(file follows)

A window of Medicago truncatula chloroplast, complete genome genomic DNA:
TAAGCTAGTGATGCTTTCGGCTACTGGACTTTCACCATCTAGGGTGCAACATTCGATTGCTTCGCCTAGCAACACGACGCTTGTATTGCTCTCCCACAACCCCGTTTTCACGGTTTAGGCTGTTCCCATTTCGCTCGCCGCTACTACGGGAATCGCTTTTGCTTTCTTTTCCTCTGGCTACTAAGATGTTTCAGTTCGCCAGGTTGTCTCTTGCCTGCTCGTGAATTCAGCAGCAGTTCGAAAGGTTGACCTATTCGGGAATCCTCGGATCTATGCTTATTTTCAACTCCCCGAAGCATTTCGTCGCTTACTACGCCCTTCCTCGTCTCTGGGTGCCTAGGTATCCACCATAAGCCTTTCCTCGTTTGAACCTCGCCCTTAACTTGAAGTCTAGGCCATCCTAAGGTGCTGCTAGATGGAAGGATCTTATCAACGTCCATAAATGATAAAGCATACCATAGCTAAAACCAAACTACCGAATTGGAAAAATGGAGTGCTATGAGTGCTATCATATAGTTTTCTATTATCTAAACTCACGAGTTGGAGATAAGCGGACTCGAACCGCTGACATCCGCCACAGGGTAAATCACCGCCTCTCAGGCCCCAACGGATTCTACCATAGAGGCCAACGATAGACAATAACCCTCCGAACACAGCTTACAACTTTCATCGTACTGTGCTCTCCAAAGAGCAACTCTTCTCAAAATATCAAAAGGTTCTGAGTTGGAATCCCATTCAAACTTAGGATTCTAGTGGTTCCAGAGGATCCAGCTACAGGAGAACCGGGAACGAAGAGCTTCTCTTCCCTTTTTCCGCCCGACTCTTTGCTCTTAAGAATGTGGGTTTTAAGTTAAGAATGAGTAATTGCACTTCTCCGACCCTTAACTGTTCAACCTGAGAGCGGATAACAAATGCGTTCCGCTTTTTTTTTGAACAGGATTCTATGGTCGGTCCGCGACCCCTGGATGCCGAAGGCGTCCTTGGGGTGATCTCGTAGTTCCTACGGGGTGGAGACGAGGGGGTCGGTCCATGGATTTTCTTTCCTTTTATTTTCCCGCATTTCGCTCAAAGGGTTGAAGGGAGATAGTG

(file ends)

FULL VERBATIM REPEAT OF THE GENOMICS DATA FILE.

A window of Medicago truncatula chloroplast, complete genome genomic DNA:
TAAGCTAGTGATGCTTTCGGCTACTGGACTTTCACCATCTAGGGTGCAACATTCGATTGCTTCGCCTAGCAACACGACGCTTGTATTGCTCTCCCACAACCCCGTTTTCACGGTTTAGGCTGTTCCCATTTCGCTCGCCGCTACTACGGGAATCGCTTTTGCTTTCTTTTCCTCTGGCTACTAAGATGTTTCAGTTCGCCAGGTTGTCTCTTGCCTGCTCGTGAATTCAGCAGCAGTTCGAAAGGTTGACCTATTCGGGAATCCTCGGATCTATGCTTATTTTCAACTCCCCGAAGCATTTCGTCGCTTACTACGCCCTTCCTCGTCTCTGGGTGCCTAGGTATCCACCATAAGCCTTTCCTCGTTTGAACCTCGCCCTTAACTTGAAGTCTAGGCCATCCTAAGGTGCTGCTAGATGGAAGGATCTTATCAACGTCCATAAATGATAAAGCATACCATAGCTAAAACCAAACTACCGAATTGGAAAAATGGAGTGCTATGAGTGCTATCATATAGTTTTCTATTATCTAAACTCACGAGTTGGAGATAAGCGGACTCGAACCGCTGACATCCGCCACAGGGTAAATCACCGCCTCTCAGGCCCCAACGGATTCTACCATAGAGGCCAACGATAGACAATAACCCTCCGAACACAGCTTACAACTTTCATCGTACTGTGCTCTCCAAAGAGCAACTCTTCTCAAAATATCAAAAGGTTCTGAGTTGGAATCCCATTCAAACTTAGGATTCTAGTGGTTCCAGAGGATCCAGCTACAGGAGAACCGGGAACGAAGAGCTTCTCTTCCCTTTTTCCGCCCGACTCTTTGCTCTTAAGAATGTGGGTTTTAAGTTAAGAATGAGTAATTGCACTTCTCCGACCCTTAACTGTTCAACCTGAGAGCGGATAACAAATGCGTTCCGCTTTTTTTTTGAACAGGATTCTATGGTCGGTCCGCGACCCCTGGATGCCGAAGGCGTCCTTGGGGTGATCTCGTAGTTCCTACGGGGTGGAGACGAGGGGGTCGGTCCATGGATTTTCTTTCCTTTTATTTTCCCGCATTTCGCTCAAAGGGTTGAAGGGAGATAGTG